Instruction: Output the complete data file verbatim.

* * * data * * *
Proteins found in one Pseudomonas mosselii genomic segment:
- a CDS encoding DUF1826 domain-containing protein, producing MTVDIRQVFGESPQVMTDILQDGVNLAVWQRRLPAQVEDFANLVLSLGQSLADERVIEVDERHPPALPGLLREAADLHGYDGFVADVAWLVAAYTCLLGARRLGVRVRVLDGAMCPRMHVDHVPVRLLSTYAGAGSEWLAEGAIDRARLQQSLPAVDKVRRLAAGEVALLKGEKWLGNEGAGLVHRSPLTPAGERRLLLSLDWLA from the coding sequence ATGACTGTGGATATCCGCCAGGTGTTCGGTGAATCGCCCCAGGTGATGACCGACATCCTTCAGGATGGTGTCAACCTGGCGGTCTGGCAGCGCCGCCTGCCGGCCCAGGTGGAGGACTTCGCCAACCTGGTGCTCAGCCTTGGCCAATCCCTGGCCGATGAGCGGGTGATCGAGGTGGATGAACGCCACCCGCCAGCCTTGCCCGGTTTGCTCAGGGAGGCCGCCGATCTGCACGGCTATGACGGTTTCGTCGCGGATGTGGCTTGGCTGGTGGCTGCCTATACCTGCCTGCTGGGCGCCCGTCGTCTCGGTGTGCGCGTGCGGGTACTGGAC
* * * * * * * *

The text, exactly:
Proteins found in one Pseudomonas mosselii genomic segment:
- a CDS encoding DUF1826 domain-containing protein, producing MTVDIRQVFGESPQVMTDILQDGVNLAVWQRRLPAQVEDFANLVLSLGQSLADERVIEVDERHPPALPGLLREAADLHGYDGFVADVAWLVAAYTCLLGARRLGVRVRVLDGAMCPRMHVDHVPVRLLSTYAGAGSEWLAEGAIDRARLQQSLPAVDKVRRLAAGEVALLKGEKWLGNEGAGLVHRSPLTPAGERRLLLSLDWLA from the coding sequence ATGACTGTGGATATCCGCCAGGTGTTCGGTGAATCGCCCCAGGTGATGACCGACATCCTTCAGGATGGTGTCAACCTGGCGGTCTGGCAGCGCCGCCTGCCGGCCCAGGTGGAGGACTTCGCCAACCTGGTGCTCAGCCTTGGCCAATCCCTGGCCGATGAGCGGGTGATCGAGGTGGATGAACGCCACCCGCCAGCCTTGCCCGGTTTGCTCAGGGAGGCCGCCGATCTGCACGGCTATGACGGTTTCGTCGCGGATGTGGCTTGGCTGGTGGCTGCCTATACCTGCCTGCTGGGCGCCCGTCGTCTCGGTGTGCGCGTGCGGGTACTGGAC